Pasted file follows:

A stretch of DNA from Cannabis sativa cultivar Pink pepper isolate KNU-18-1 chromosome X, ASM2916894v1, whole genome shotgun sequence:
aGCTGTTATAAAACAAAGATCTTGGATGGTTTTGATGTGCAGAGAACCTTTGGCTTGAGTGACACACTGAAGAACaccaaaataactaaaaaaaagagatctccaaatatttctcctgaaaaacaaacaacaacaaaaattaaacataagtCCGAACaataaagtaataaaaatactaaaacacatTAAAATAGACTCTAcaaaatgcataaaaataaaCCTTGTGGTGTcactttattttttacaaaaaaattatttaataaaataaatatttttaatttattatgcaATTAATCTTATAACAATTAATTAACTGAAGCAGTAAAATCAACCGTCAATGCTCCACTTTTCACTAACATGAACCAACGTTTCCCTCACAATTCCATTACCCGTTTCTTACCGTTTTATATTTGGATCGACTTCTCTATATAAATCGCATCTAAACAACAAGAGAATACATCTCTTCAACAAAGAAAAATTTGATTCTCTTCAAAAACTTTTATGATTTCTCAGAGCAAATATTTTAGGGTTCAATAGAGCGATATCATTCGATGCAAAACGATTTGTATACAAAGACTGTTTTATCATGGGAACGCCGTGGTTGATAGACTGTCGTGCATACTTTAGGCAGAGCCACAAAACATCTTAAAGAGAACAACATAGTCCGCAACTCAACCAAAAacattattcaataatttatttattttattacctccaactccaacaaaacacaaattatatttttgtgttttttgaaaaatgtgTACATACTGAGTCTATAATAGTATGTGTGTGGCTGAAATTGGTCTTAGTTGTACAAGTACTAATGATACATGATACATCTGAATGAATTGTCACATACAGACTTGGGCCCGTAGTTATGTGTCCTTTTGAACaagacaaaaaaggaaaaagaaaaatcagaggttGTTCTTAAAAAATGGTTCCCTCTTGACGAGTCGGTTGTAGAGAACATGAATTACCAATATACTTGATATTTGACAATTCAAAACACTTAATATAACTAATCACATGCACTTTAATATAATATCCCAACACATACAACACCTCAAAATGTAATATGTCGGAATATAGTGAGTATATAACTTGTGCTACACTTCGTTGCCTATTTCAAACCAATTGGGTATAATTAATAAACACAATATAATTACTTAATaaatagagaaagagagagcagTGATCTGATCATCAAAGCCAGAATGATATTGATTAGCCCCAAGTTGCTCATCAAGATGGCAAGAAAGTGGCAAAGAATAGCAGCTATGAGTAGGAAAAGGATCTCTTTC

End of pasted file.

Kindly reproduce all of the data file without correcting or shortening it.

A stretch of DNA from Cannabis sativa cultivar Pink pepper isolate KNU-18-1 chromosome X, ASM2916894v1, whole genome shotgun sequence:
aGCTGTTATAAAACAAAGATCTTGGATGGTTTTGATGTGCAGAGAACCTTTGGCTTGAGTGACACACTGAAGAACaccaaaataactaaaaaaaagagatctccaaatatttctcctgaaaaacaaacaacaacaaaaattaaacataagtCCGAACaataaagtaataaaaatactaaaacacatTAAAATAGACTCTAcaaaatgcataaaaataaaCCTTGTGGTGTcactttattttttacaaaaaaattatttaataaaataaatatttttaatttattatgcaATTAATCTTATAACAATTAATTAACTGAAGCAGTAAAATCAACCGTCAATGCTCCACTTTTCACTAACATGAACCAACGTTTCCCTCACAATTCCATTACCCGTTTCTTACCGTTTTATATTTGGATCGACTTCTCTATATAAATCGCATCTAAACAACAAGAGAATACATCTCTTCAACAAAGAAAAATTTGATTCTCTTCAAAAACTTTTATGATTTCTCAGAGCAAATATTTTAGGGTTCAATAGAGCGATATCATTCGATGCAAAACGATTTGTATACAAAGACTGTTTTATCATGGGAACGCCGTGGTTGATAGACTGTCGTGCATACTTTAGGCAGAGCCACAAAACATCTTAAAGAGAACAACATAGTCCGCAACTCAACCAAAAacattattcaataatttatttattttattacctccaactccaacaaaacacaaattatatttttgtgttttttgaaaaatgtgTACATACTGAGTCTATAATAGTATGTGTGTGGCTGAAATTGGTCTTAGTTGTACAAGTACTAATGATACATGATACATCTGAATGAATTGTCACATACAGACTTGGGCCCGTAGTTATGTGTCCTTTTGAACaagacaaaaaaggaaaaagaaaaatcagaggttGTTCTTAAAAAATGGTTCCCTCTTGACGAGTCGGTTGTAGAGAACATGAATTACCAATATACTTGATATTTGACAATTCAAAACACTTAATATAACTAATCACATGCACTTTAATATAATATCCCAACACATACAACACCTCAAAATGTAATATGTCGGAATATAGTGAGTATATAACTTGTGCTACACTTCGTTGCCTATTTCAAACCAATTGGGTATAATTAATAAACACAATATAATTACTTAATaaatagagaaagagagagcagTGATCTGATCATCAAAGCCAGAATGATATTGATTAGCCCCAAGTTGCTCATCAAGATGGCAAGAAAGTGGCAAAGAATAGCAGCTATGAGTAGGAAAAGGATCTCTTTC